Life Happens!

Unfortunately, we aren’t all psychics. This means that however well-intentioned and confident we are when signing a lease agreement, your life may simply change in a way where successfully keeping the agreement is inconvenient or impossible. When the changes happen, it can be daunting to review your lease and see the penalties and fees associated with making the necessary changes to accommodate your new situation. There is hope for breaking your lease without breaking your bank.

The Read-Through

You most likely signed a lease to reside where you’re currently living; however, the finer points may not be easy to remember. It’s good practice to keep a copy, either digital or physical to review when considering adjusting or asking for changes. Take time to truly read your lease, if there is anything you don’t understand, reach out to your landlord or legal counsel.  There is usually a clause that gives you options.

Their Benefit

While New York is vastly different from many of the other cities in the USA, it still often maintains the same fundamentals. Meaning… your landlord doesn’t have to and may not change their terms, but don’t throw in the towel yet. The turbulent market can be a benefit to you. Here’s a thought, let’s say the unit across the street is going for higher price since last year and it’s identical to yours.

Convince your landlord that once you leave, end your lease, there is an opportunity to make money rather than lose it! Offering your help in finding your replacement once they settle on their new price will eliminate some stress. Your landlord may grant your request to break your lease peacefully and perhaps even give you a pat on the back. It can take time to execute this method, but there are two more.

Penalty Fees

Commonly if the price is right, the landlord is agreeable to ending your lease early. Said price can be in the range of 2 months rent upfront in exchange of allowing you to leave obligation free, but each landlord is different. Some other arrangements may be daily fees; what’s important is making sure any subsequent agreements are documented as well as payments made. Look into the future and make sure the terms make sense on short and mid-term timeframe because things may not go according to plan. At the end of the day, agree to something you can maintain.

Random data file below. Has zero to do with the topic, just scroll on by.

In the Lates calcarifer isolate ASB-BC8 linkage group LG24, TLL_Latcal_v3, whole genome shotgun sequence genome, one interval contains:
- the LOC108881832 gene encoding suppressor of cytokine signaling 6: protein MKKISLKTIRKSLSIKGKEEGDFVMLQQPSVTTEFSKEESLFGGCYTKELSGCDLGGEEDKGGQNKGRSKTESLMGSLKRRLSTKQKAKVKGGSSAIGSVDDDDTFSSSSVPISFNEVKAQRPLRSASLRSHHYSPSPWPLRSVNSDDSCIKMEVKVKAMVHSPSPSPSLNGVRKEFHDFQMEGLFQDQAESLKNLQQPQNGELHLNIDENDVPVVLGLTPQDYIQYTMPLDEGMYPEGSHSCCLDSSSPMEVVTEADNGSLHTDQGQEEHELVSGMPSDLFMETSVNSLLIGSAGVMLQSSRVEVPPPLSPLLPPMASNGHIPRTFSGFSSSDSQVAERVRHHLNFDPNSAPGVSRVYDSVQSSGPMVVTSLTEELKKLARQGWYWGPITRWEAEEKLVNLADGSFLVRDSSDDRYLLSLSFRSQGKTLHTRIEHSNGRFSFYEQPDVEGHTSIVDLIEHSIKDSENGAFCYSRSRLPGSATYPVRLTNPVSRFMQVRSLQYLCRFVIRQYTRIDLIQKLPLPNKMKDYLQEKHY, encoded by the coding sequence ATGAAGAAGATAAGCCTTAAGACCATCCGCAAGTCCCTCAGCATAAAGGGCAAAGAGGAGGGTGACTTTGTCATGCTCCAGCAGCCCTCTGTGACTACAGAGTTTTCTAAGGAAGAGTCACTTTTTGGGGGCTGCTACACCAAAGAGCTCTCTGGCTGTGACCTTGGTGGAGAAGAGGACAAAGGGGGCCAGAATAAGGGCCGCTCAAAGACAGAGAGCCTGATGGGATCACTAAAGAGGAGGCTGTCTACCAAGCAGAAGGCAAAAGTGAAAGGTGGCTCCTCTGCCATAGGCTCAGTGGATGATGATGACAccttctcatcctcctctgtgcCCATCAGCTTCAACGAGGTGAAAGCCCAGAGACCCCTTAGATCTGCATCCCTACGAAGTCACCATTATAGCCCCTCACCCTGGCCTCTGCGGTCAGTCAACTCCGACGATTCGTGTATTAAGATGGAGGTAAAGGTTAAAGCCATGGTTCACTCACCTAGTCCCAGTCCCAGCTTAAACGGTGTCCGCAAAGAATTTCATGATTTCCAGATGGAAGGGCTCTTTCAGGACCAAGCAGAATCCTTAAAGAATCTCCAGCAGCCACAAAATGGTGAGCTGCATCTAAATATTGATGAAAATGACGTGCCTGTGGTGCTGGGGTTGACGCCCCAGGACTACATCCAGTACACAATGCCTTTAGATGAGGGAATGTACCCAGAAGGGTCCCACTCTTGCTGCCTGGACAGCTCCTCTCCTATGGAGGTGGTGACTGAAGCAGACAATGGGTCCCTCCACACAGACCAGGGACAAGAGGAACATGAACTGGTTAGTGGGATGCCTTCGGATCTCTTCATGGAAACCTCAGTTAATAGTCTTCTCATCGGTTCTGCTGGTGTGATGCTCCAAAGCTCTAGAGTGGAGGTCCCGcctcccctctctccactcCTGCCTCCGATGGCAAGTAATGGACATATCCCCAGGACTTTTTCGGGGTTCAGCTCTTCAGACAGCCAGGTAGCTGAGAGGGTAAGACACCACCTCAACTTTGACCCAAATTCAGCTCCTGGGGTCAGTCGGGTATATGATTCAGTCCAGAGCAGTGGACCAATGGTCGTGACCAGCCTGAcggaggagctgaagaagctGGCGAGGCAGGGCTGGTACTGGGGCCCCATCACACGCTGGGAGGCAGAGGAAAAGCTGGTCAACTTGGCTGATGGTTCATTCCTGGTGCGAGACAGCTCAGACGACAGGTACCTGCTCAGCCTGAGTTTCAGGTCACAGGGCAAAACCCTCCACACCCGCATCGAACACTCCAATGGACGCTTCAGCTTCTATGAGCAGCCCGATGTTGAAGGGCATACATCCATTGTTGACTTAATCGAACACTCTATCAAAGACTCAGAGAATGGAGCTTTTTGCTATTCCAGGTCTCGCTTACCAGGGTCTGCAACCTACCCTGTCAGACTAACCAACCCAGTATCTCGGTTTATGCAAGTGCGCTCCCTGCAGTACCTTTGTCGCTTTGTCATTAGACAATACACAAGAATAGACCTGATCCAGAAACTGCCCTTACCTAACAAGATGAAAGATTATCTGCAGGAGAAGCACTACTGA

Permission & Assignment

While similar to subletting, assignment is different because the primary or original tenant is no longer obligated to serve as a liable source if the secondary or new tenant doesn’t abide by their agreement. An assignment is essentially legally removing the rights and obligations the original tenant had, associated the space, and transferring them to new tenant. In completing an assignment, you remove yourself from the obligations and the physical property. It is the most attractive option for many, but it is significantly more difficult to achieve and receive permission to do from the landlord.

The Disappearing Act

As simple and stress-free it may seem to just skip out on your lease, the landlord most likely had your personally identifiable information. This combined with the signed legal agreement to lease the property, there is a high probability that you will end up with an ugly mark on your credit, a legal claim demanding payment chasing you around wherever you go, and a bad rental history. With that in mind, it may not be worth it. It leads to financial stress, difficulty finding your next place, and long-standing credit issues. Exhaust all of your options, talk to your landlord, begin searching for your replacement as early as possible, and keep your options open. Make sure in the event of an unexpected event or change you can be flexible and adjust!